24 Oct 2021

More could have been done to stop Covid-19 reaching South Island - Kaikōura MP

3:00 pm on 24 October 2021

The MP for the Marlborough region claims lax controls contributed to a Covid-19 case detected in Blenheim, and a Wellington site has been listed in connection with it.

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Stuart Smith believes rapid antigen testing should be carried out on all air and ferry passengers heading to the South Island. Photo: RNZ / Dom Thomas

The person tested positive after arriving on a flight from Rotorua via Wellington.

It is the first case in the South Island for nearly a year, and anyone in Marlborough with symptoms of even a mild cold or flu is being asked to get tested.

The domestic lounge at Wellington Airport has also been listed in connection to the case, as the traveller stopped there on Thursday morning on the way to Blenheim. Anyone who was in the lounge at the same time has been asked to get tested.

National MP for Kaikōura Stuart Smith said the case was disappointing.

"Given that lack of care then it's not surprising that it's in the South Island but you know I've been urging people that've got symptoms to get tested and those people that aren't vaccinated to do so as quickly as possible if they so choose."

Smith believes rapid antigen testing should be carried out on all air and ferry passengers heading to the South Island.

"If we'd had a rollout of rapid antigen testing pre-flights and / or coming across [on] the ferry into the South Island put in place by now that would've gone some way to protect the South Island."

The Ministry of Health said the case flew from Rotorua to Blenheim via Wellington on Thursday and it is believed they are connected to the Te Awamutu cluster.

Demand for testing had risen steeply in the area after news of the case broke, the Nelson Marlborough DHB said, with more than 100 swabs taken yesterday. However authorities were hoping for a much bigger turnout today and tomorrow.

And more people showed up for walk-in first dose vaccinations yesterday than on previous Saturdays, with more than 450 given across Nelson Tasman and Marlborough.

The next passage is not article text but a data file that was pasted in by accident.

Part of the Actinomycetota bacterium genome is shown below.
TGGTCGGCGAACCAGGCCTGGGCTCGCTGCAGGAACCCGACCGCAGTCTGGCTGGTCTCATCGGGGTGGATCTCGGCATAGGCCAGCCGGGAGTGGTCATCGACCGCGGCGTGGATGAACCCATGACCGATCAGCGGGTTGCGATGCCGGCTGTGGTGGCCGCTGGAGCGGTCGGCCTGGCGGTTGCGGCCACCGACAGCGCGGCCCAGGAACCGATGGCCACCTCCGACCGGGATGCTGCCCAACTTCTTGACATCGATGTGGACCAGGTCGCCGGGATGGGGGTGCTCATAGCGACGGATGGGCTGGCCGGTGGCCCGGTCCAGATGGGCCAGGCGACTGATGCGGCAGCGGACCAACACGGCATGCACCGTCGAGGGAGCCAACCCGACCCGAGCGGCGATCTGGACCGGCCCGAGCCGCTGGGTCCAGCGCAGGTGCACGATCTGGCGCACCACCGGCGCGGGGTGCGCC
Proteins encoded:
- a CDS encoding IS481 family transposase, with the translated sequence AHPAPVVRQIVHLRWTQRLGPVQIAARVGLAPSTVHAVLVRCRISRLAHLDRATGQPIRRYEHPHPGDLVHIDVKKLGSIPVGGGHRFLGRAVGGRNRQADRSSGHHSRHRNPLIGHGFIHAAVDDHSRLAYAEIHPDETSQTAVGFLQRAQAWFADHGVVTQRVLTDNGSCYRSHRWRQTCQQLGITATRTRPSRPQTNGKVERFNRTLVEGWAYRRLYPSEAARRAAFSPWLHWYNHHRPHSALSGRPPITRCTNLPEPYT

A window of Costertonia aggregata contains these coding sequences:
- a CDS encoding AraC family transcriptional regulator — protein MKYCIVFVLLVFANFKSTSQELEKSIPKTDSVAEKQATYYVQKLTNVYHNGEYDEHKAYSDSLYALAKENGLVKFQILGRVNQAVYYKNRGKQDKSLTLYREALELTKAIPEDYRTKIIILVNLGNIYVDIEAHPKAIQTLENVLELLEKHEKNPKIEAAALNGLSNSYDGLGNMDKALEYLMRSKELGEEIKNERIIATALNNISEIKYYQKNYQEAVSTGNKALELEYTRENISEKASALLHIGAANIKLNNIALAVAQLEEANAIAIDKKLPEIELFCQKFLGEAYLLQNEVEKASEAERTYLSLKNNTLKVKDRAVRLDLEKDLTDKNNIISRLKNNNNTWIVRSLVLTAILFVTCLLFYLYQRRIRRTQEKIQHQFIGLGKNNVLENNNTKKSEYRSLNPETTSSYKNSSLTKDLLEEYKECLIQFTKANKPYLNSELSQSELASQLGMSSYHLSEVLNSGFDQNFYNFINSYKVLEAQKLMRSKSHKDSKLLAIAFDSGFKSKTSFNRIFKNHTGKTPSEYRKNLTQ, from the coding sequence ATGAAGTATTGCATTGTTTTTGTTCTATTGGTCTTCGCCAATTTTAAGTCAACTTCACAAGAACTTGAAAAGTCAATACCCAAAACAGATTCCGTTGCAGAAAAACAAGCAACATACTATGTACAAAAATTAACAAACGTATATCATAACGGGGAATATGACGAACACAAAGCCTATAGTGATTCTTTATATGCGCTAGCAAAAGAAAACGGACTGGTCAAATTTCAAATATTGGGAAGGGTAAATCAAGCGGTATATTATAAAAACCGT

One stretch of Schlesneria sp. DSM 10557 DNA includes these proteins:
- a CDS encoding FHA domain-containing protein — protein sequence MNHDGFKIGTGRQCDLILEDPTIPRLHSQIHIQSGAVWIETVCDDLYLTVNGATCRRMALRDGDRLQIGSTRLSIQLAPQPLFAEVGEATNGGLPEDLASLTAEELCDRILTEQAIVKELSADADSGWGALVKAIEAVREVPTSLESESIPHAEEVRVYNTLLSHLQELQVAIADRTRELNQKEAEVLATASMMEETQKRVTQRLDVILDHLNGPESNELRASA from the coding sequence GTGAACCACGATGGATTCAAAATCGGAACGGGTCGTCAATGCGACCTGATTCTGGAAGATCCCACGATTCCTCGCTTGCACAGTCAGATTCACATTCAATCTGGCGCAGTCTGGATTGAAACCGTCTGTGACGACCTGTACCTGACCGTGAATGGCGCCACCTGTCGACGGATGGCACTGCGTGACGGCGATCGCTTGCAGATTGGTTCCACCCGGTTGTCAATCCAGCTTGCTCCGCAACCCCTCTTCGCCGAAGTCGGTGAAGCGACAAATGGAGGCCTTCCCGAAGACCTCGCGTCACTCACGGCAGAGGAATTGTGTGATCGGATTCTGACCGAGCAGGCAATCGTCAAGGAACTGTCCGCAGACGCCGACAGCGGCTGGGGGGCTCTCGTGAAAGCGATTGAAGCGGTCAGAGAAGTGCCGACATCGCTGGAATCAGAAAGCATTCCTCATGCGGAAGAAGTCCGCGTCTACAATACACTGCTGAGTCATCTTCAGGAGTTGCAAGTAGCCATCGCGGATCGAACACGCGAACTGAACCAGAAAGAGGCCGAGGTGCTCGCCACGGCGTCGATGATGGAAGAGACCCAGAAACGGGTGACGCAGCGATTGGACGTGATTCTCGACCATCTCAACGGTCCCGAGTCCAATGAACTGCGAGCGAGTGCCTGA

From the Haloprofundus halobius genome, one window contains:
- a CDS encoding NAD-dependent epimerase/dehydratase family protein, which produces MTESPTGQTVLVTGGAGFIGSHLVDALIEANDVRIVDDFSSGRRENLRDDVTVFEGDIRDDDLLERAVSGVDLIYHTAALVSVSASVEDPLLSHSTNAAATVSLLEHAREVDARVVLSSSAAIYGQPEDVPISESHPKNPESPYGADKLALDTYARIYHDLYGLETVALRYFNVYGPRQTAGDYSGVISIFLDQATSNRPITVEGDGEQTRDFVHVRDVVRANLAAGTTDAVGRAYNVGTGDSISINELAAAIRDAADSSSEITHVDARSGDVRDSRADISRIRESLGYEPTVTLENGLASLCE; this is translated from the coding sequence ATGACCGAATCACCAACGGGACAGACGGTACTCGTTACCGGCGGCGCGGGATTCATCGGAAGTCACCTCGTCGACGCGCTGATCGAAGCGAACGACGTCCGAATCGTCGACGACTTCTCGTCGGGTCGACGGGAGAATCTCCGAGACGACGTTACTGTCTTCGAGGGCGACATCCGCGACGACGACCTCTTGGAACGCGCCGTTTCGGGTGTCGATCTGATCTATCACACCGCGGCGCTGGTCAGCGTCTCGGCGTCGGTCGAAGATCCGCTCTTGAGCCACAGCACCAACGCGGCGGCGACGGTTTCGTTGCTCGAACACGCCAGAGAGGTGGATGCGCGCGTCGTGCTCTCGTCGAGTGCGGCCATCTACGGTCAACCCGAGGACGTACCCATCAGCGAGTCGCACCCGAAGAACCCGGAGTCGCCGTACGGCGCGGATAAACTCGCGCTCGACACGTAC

Marlborough Mayor John Leggett said that the region is well-prepared to tackle the case.

He said an outbreak was always a possibility and authorities have been working hard.

Leggett said high vaccination rates are the key to stopping the virus spreading.

In the Nelson Marlborough region, 90 percent of residents have had their first dose of the vaccine and 78 percent are fully immunised.

The Ministry of Health yesterday listed a number of locations of interest in Blenheim in connection with the case including supermarkets, a campground, a hardware store and a bakery.

Also included in the locations of interest are two Air New Zealand flights on the morning of 21 October first from Rotorua to Wellington and then from Wellington to Blenheim.

  • Mitre 10 MEGA at 174 Alabama Road in Blenheim on Friday 22 October from 2.05pm-4.30pm.
  • Shosha Blenheim at 17 Queen Street in Blenheim on 22 October between 4pm-5pm.
  • KiwiCamp Riverlands at 3535 State Highway 1 in Blenheim on 22 October from 12am-7.15pm and also on Thursday 21 October from 10.45am-11.59pm.
  • Wairau Pharmacy on 47 Scott Street in Blenheim on 21 October from 9.30am-9.45am.
  • Countdown Blenheim at 51 Arthur Street in Blenheim on 22 October from 4pm to 5pm.
  • Flight NZ8231 from Rotorua to Wellington on 21 October at 7am to 8.15am.
  • Wellington Domestic Airport on 21 October from 8.15am to 9am.
  • Flight NZ8725 Wellington to Blenheim on 21 October from 9am to 9.30am.
  • Couplands Bakery at 27 Grove Road in Blenheim on 22 October from 2.45pm-3pm.
  • New World Blenheim at 4 Freswick Street on 21 October from 8pm-8.30pm.

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